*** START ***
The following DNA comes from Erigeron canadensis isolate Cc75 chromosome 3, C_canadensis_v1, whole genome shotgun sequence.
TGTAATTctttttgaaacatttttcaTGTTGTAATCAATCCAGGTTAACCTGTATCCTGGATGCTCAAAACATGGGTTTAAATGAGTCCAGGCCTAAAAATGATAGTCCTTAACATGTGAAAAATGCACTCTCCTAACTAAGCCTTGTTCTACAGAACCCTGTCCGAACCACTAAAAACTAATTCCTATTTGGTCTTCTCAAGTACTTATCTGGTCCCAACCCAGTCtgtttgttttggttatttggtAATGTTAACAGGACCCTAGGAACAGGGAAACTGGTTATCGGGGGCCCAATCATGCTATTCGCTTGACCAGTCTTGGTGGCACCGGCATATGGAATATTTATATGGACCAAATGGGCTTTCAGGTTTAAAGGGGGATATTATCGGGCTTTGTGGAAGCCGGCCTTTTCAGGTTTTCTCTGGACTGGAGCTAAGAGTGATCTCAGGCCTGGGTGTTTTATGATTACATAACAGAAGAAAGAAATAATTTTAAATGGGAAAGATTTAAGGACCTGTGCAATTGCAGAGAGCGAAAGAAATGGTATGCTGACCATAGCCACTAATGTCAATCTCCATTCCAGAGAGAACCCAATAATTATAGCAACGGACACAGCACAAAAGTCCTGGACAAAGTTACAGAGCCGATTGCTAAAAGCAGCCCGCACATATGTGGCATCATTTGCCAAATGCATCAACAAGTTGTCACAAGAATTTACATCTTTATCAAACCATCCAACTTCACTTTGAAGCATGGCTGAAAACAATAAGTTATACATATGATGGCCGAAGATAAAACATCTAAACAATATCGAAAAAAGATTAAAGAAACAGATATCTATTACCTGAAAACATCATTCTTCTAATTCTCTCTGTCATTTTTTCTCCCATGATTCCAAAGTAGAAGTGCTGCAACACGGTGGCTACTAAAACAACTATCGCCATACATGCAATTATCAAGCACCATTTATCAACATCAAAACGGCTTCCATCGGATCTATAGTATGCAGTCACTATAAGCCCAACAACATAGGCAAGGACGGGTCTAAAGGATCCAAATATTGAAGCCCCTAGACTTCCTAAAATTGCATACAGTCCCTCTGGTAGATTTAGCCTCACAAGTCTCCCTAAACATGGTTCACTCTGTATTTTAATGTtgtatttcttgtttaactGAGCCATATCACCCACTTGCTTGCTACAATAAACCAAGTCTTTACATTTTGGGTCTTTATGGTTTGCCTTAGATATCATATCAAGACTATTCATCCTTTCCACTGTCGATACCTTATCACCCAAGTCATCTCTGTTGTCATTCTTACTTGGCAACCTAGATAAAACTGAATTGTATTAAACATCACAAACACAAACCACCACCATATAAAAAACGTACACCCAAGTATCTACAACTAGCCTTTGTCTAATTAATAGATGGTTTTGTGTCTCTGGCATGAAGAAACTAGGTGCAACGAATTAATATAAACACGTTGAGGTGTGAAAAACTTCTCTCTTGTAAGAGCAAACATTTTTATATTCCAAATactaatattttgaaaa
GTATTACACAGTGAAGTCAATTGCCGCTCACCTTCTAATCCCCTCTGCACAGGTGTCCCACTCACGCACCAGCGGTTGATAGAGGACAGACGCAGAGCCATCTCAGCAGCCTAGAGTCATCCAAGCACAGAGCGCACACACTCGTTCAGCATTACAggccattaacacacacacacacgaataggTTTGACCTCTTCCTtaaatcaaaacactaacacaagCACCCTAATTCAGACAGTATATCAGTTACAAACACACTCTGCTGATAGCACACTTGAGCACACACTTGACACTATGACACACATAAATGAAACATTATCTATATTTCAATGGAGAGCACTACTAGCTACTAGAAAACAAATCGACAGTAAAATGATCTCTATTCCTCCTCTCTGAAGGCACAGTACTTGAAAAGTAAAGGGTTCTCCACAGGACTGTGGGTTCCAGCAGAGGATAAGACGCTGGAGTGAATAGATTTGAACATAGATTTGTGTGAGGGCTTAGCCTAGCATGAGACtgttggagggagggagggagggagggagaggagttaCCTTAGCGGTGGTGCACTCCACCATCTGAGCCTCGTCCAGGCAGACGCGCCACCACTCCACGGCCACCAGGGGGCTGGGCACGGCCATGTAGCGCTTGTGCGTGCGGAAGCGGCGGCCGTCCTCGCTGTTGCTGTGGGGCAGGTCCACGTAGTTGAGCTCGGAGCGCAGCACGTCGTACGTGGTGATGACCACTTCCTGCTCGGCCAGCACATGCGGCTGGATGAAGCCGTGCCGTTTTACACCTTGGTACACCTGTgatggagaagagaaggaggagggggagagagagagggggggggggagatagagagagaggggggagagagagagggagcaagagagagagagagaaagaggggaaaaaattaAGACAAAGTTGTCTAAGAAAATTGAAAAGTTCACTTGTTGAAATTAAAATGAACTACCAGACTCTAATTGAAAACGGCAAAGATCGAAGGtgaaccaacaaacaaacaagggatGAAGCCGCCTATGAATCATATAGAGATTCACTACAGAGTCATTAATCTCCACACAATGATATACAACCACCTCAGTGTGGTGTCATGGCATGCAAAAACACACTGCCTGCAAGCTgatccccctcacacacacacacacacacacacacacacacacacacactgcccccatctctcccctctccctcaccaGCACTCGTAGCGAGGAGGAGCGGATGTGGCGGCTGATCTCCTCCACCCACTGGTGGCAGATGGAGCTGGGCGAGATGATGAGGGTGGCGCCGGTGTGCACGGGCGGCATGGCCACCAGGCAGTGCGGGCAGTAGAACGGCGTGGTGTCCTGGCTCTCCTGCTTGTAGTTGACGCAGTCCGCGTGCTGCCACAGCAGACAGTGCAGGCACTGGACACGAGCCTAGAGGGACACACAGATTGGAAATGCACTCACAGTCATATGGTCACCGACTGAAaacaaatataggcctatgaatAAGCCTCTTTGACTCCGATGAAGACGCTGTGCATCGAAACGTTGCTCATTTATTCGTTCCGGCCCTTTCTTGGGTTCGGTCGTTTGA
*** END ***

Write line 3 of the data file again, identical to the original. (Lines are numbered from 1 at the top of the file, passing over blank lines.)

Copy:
GTATTACACAGTGAAGTCAATTGCCGCTCACCTTCTAATCCCCTCTGCACAGGTGTCCCACTCACGCACCAGCGGTTGATAGAGGACAGACGCAGAGCCATCTCAGCAGCCTAGAGTCATCCAAGCACAGAGCGCACACACTCGTTCAGCATTACAggccattaacacacacacacacgaataggTTTGACCTCTTCCTtaaatcaaaacactaacacaagCACCCTAATTCAGACAGTATATCAGTTACAAACACACTCTGCTGATAGCACACTTGAGCACACACTTGACACTATGACACACATAAATGAAACATTATCTATATTTCAATGGAGAGCACTACTAGCTACTAGAAAACAAATCGACAGTAAAATGATCTCTATTCCTCCTCTCTGAAGGCACAGTACTTGAAAAGTAAAGGGTTCTCCACAGGACTGTGGGTTCCAGCAGAGGATAAGACGCTGGAGTGAATAGATTTGAACATAGATTTGTGTGAGGGCTTAGCCTAGCATGAGACtgttggagggagggagggagggagggagaggagttaCCTTAGCGGTGGTGCACTCCACCATCTGAGCCTCGTCCAGGCAGACGCGCCACCACTCCACGGCCACCAGGGGGCTGGGCACGGCCATGTAGCGCTTGTGCGTGCGGAAGCGGCGGCCGTCCTCGCTGTTGCTGTGGGGCAGGTCCACGTAGTTGAGCTCGGAGCGCAGCACGTCGTACGTGGTGATGACCACTTCCTGCTCGGCCAGCACATGCGGCTGGATGAAGCCGTGCCGTTTTACACCTTGGTACACCTGTgatggagaagagaaggaggagggggagagagagagggggggggggagatagagagagaggggggagagagagagggagcaagagagagagagagaaagaggggaaaaaattaAGACAAAGTTGTCTAAGAAAATTGAAAAGTTCACTTGTTGAAATTAAAATGAACTACCAGACTCTAATTGAAAACGGCAAAGATCGAAGGtgaaccaacaaacaaacaagggatGAAGCCGCCTATGAATCATATAGAGATTCACTACAGAGTCATTAATCTCCACACAATGATATACAACCACCTCAGTGTGGTGTCATGGCATGCAAAAACACACTGCCTGCAAGCTgatccccctcacacacacacacacacacacacacacacacacacacactgcccccatctctcccctctccctcaccaGCACTCGTAGCGAGGAGGAGCGGATGTGGCGGCTGATCTCCTCCACCCACTGGTGGCAGATGGAGCTGGGCGAGATGATGAGGGTGGCGCCGGTGTGCACGGGCGGCATGGCCACCAGGCAGTGCGGGCAGTAGAACGGCGTGGTGTCCTGGCTCTCCTGCTTGTAGTTGACGCAGTCCGCGTGCTGCCACAGCAGACAGTGCAGGCACTGGACACGAGCCTAGAGGGACACACAGATTGGAAATGCACTCACAGTCATATGGTCACCGACTGAAaacaaatataggcctatgaatAAGCCTCTTTGACTCCGATGAAGACGCTGTGCATCGAAACGTTGCTCATTTATTCGTTCCGGCCCTTTCTTGGGTTCGGTCGTTTGA